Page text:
Brazilian center for chemical weapons assistance and protection
During the opening of ExBRALC II, the Regional Chemical Weapons Assistance and Protection Center for Latin America and the Caribbean (CAPAQ-BRAZIL, per its Portuguese acronym) was officially inaugurated. It centralizes all the Brazilian Navy, Army, and Air Force equipment and human resources to combat chemical weapons. The center will organize, plan, and coordinate courses, internships, exercises, lab activities, inspections, and anything else required to combat chemical weapons, in addition to working with other governmental agencies to optimize procedures and cooperate in compliance with international agreements. The creation of CAPAQ-BRAZIL is in response to a request by the Organization for the Prohibition of Chemical Weapons (OPCW).
“Within that format, each branch’s expert trainers, their facilities, and their equipment will spearhead the effort to conduct any exercises and courses that the OPCW requires,” Gen. Nardi explained.
“In this way, Brazil hopes to have taken a big step toward joining forces with other countries, significantly contributing to the assistance and protection against chemical weapons, as established in Article 10 of the Chemical Weapons Convention (CWC),” he added. CAPAQ-BRAZIL is headquartered at the Ministry of Defense, in Brasília, and operates in partnership with the Ministry of Science, Technology, Innovation, and Communication, and the Ministry of Foreign Relations, in cooperation with the OPCW.
“As we all know, science, technology, and innovation depend heavily on what is being done in military fields, regardless of the modality. In terms of banning chemical weapons, we have not only developed products used in emergencies or in combat activities, but also in the process of destroying weapons as well,” explained Luís Felipe Silvério Fortuna, head of the Special Advisory Council on International Affairs of the Brazilian Ministry of Science, Technology, Innovation, and Communications. “I once again would like to emphasize Brazil’s interest in technical cooperation with other Latin American and Caribbean countries to create and implement specific legislation and administrative control mechanisms, as well as to improve the capacity of the professionals who work for the national leaders to enforce the CWC’s provisions,” he added.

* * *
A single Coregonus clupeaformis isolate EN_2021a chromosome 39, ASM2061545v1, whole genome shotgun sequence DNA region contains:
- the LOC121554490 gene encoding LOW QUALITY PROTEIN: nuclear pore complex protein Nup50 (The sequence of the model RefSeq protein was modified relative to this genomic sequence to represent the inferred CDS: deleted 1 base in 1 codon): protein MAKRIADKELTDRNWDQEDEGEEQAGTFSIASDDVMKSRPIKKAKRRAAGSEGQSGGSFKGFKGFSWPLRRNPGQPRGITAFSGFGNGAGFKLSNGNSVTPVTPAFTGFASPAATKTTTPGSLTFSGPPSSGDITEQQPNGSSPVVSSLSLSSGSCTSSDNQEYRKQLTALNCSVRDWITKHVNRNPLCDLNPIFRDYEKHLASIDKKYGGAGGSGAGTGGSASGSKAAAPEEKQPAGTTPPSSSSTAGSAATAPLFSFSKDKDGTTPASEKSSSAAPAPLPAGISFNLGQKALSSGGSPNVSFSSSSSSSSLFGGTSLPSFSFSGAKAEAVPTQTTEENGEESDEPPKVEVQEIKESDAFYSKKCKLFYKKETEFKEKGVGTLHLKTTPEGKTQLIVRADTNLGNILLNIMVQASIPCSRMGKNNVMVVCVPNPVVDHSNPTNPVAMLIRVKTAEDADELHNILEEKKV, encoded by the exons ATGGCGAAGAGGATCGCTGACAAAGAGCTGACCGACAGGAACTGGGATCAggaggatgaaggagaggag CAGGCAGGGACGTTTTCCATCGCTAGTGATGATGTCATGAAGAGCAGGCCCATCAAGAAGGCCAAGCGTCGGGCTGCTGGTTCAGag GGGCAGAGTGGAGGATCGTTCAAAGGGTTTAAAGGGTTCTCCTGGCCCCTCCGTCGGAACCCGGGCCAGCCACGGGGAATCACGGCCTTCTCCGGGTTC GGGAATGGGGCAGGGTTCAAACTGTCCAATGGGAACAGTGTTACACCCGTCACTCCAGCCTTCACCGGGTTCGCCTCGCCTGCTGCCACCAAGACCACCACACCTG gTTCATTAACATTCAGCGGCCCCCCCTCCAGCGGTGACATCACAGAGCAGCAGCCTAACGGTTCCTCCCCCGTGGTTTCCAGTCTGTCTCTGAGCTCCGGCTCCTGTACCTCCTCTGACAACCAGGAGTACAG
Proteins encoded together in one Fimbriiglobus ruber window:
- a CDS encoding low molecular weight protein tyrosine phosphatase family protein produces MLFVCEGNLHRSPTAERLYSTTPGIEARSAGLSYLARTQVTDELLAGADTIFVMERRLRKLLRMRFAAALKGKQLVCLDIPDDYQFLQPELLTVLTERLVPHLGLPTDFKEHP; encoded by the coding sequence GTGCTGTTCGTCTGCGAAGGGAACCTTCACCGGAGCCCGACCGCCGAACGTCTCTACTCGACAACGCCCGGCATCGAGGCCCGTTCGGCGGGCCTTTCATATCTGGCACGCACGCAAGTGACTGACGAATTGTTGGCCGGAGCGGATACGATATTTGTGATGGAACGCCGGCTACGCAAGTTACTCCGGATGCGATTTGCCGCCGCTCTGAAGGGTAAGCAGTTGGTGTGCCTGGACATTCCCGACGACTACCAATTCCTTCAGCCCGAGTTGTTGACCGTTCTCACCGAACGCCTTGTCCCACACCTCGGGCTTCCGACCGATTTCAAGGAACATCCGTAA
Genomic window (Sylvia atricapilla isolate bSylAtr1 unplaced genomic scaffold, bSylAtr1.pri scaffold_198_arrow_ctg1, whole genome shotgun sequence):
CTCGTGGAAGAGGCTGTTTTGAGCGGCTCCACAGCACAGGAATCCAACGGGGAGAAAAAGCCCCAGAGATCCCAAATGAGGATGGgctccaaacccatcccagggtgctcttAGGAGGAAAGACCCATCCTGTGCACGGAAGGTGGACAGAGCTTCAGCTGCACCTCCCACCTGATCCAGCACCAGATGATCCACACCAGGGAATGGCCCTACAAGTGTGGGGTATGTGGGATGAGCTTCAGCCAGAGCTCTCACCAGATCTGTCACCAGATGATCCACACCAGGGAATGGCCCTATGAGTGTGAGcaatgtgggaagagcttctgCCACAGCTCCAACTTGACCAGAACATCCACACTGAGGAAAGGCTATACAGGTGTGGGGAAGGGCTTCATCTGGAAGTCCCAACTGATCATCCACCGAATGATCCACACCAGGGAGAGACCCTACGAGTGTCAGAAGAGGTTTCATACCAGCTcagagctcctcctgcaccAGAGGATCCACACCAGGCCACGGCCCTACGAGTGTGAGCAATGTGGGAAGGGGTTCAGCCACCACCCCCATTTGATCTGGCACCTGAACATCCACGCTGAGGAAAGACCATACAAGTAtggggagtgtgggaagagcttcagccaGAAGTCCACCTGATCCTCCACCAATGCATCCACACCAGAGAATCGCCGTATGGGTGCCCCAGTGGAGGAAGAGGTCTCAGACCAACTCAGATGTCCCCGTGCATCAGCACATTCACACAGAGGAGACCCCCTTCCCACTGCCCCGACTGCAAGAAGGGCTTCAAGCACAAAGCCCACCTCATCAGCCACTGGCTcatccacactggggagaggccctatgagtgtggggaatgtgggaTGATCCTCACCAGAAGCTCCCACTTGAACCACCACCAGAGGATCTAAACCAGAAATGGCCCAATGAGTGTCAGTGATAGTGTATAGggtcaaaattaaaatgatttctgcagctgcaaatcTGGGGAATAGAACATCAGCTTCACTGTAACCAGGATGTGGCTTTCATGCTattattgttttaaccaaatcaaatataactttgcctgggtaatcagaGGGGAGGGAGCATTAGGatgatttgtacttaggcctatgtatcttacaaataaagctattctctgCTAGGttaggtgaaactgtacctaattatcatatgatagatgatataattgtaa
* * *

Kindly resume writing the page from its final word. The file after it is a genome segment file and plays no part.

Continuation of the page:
According to Ambassador Eduardo Prisco Paraíso Ramos, head of the office representing the Ministry of Foreign Relations in Rio de Janeiro, the center’s creation now enables Brazil to expand its cooperation even further with the OPCW and other developing nations. “We want to reiterate Brazil’s firm, unwavering support for strengthening the disarmament and non-proliferation of chemical weapons and the pursuit of the goal of a world free of weapons of mass destruction,” he said. “It is essential for us to gather other Latin American countries together to discuss this type of issue, to train them to solve it in the event of chemical emergencies. It is really important for us to play a leading role,” Ramos concluded. The opening of ExBRALC II also involved a display of the military equipment used in chemical-defense procedures at the ESG’s facilities.